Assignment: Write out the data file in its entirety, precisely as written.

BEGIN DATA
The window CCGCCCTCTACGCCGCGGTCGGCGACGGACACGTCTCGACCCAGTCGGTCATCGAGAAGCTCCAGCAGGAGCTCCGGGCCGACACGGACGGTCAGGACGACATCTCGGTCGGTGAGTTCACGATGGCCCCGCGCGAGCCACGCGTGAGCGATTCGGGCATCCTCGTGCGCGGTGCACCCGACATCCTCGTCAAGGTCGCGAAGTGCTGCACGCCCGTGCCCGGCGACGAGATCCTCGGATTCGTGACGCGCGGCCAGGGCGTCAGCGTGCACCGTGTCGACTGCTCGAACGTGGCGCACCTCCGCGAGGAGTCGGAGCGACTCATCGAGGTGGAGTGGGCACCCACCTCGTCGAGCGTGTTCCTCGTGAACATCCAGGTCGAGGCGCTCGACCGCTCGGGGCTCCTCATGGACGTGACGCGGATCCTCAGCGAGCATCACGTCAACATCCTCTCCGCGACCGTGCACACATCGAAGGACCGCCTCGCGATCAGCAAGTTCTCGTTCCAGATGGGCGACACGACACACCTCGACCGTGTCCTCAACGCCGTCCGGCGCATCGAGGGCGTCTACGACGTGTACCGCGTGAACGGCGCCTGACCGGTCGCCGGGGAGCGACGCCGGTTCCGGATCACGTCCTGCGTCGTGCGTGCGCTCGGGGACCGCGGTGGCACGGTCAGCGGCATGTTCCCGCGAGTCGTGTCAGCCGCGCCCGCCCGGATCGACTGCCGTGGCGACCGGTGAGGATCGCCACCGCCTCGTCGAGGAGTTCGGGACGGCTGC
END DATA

The window CCGCCCTCTACGCCGCGGTCGGCGACGGACACGTCTCGACCCAGTCGGTCATCGAGAAGCTCCAGCAGGAGCTCCGGGCCGACACGGACGGTCAGGACGACATCTCGGTCGGTGAGTTCACGATGGCCCCGCGCGAGCCACGCGTGAGCGATTCGGGCATCCTCGTGCGCGGTGCACCCGACATCCTCGTCAAGGTCGCGAAGTGCTGCACGCCCGTGCCCGGCGACGAGATCCTCGGATTCGTGACGCGCGGCCAGGGCGTCAGCGTGCACCGTGTCGACTGCTCGAACGTGGCGCACCTCCGCGAGGAGTCGGAGCGACTCATCGAGGTGGAGTGGGCACCCACCTCGTCGAGCGTGTTCCTCGTGAACATCCAGGTCGAGGCGCTCGACCGCTCGGGGCTCCTCATGGACGTGACGCGGATCCTCAGCGAGCATCACGTCAACATCCTCTCCGCGACCGTGCACACATCGAAGGACCGCCTCGCGATCAGCAAGTTCTCGTTCCAGATGGGCGACACGACACACCTCGACCGTGTCCTCAACGCCGTCCGGCGCATCGAGGGCGTCTACGACGTGTACCGCGTGAACGGCGCCTGACCGGTCGCCGGGGAGCGACGCCGGTTCCGGATCACGTCCTGCGTCGTGCGTGCGCTCGGGGACCGCGGTGGCACGGTCAGCGGCATGTTCCCGCGAGTCGTGTCAGCCGCGCCCGCCCGGATCGACTGCCGTGGCGACCGGTGAGGATCGCCACCGCCTCGTCGAGGAGTTCGGGACGGCTGC